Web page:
It is one of the first things that schoolchildren learn about Shakespeare. He didn’t make much up. Even the examples I was given – Bottom in A Midsummer Night’s Dream or Prospero, Caliban and Ariel in The Tempest – have been chiselled away by scholarship. At university, this shifted towards an appreciation of what Shakespeare had read and how he had adapted his sources. I have fond memories of Geoffrey Bullough’s eight-volume Narrative And Dramatic Sources Of Shakespeare. We learned about his use of Holinshed’s Chronicles and North’s translation of Plutarch, Arthur Brooke’s The Tragicall Historye Of Romeus And Juliet and that before King Lear there was a play called King Leir, with a much happier ending. More recently, critical concentration has looked into Shakespeare’s collaborative work, how he worked with George Wilkins on Pericles, Prince Of Tyre or maybe with Thomas Middleton on Macbeth. The most recent new edition of Shakespeare, the New Oxford Shakespeare, makes various attributions – to Christopher Marlowe, contentiously – and even adds in plays like Arden Of Faversham. Even last month, a study using plagiarism software found similarities between several parts of different plays to an unpublished manuscript, George North’s A Brief Discourse Of Rebellion and Rebels. Whenever we think Shakespeare studies are exhausted, they prove inexhaustible.
John Kerrigan is, to my mind, one of the most incisive and subtle contemporary writers on Shakespeare. His study of oaths and swearing – Shakespeare’s Binding Language – is magisterial. This book comprises versions of his Oxford Wells Shakespeare lectures and looks, closely, at this trickiest of questions: how original was Shakespeare? It takes in textual sources, innovation in stagecraft and the history of when Shakespeare became both the great original and the best of adaptors.
The book contains four essays or speeches: one on Much Ado About Nothing and Shakespeare being twigged by Robert Greene as an upstart crow, beautified with the feathers of others, and how Shakespeare may have responded; another on Richard III and the nature of “walking” or “limping” (taking in Lady Macbeth and As You Like It, and featuring a number of ingenious puns: a foot is a metrical measure as much as a way of crossing a stage); a bold piece on King Lear that tracks the origins back as far as the Oedipus myth; and a finale on The Tempest, a play which latterly became a metaphor for Shakespeare himself, the Prospero who consigns his magic staff to the deep at the end of his career (patently untrue: Shakespeare wrote at least three plays afterwards – The Two Noble Kinsmen, Henry VIII or All Is True and the lost Cardenio, which was almost certainly based on Cervantes’ Don Quixote, but it may well have been Fletcher that knew that work).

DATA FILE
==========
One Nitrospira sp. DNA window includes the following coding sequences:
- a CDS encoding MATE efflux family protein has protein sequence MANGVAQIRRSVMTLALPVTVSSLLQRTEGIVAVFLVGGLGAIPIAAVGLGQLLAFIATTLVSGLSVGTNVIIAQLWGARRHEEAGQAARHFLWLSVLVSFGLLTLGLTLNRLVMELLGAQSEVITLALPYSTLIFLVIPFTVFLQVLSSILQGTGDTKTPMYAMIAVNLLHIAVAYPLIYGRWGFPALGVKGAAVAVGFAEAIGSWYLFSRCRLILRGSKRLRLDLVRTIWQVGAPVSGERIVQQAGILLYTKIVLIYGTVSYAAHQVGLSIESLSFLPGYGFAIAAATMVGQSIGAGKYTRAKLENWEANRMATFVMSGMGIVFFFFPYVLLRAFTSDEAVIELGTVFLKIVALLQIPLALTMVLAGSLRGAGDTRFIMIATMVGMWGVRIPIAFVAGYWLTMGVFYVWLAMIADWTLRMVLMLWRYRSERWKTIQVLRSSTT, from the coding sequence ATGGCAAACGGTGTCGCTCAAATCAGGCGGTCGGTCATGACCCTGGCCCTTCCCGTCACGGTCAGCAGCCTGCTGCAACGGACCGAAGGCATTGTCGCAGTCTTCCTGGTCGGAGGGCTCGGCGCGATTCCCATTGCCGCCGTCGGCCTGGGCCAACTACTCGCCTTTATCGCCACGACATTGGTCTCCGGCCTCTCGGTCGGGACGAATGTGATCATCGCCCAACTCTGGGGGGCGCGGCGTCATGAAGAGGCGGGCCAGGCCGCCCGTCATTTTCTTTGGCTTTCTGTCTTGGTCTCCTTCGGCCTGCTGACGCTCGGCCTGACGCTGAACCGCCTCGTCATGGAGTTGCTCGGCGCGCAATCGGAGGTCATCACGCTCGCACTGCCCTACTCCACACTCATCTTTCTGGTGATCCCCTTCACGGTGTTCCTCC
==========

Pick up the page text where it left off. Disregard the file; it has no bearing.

Kerrigan is exceptionally good at unpicking how ideas of originality change. To go back to origins or to imitate was once thought a literary virtue. In the Romantic period, innovation and being an original, rather than drawing on origins, rose to the ascendance. Of particular interest, and an area I would like to see Kerrigan explore further, is the role of the 18th century novelist Charlotte Lennox, who wrote a book called Shakespear Illustrated: Or The Novels And Histories, On Which The Plays Of Shakespear Are Founded. Given Lennox’s most famous book is deliberately derivative and subversive – The Female Quixote – one wonders why she was so adamantine in “uncovering” Shakespeare.
There are points where Shakespeare’s first viewers would have easily recognised his source materials. Given it was a school text, at least some of the audience would realise that The Comedy Of Errors is based on the Menaechmi of Plautus. But Shakespeare doubles the twins. Likewise, Titus Andronicus is clearly indebted to Ovid and Seneca, but ups the ante again. It is as if Shakespeare was taking classical models and saying “anything you can do, I can do better”. It might be what pricked Greene into his snide rant against Shakespeare.
In his conclusion, Kerrigan says – I think quite correctly and eloquently – “We still have a need, it seems, to believe in original genius… I hope that this book has shown, not exactly how misguided this impulse is, but how much light and shade and depth and nuance are needed to comprehend Shakespeare’s use of sources, and how his recognizably early modern versions of originality are worth thinking about not because of the questions they answer but because of those they raise”. Hurrah to that, and would that each and every university took it as policy.
Yet the question remains: serial pilferer or “that darling child of Nature… always original, always new”? Given we live at a time where there are Fawlty Towers dinner parties and remakes of films that weren’t worth making in the first place, the question seems moot. We are used to the reboot and the remix and the remake. Kerrigan gives intellectual ballast to this idea. Whatever sources he took Hamlet from, only Shakespeare could write “To be or not to be, that is the question”. Or “taH pagh taHbe’, DaH mu’tlheghvam vIqelnIS” as it is in the original Klingon.
Shakespeare’s Originality, by John Kerrigan, Oxford University Press, £25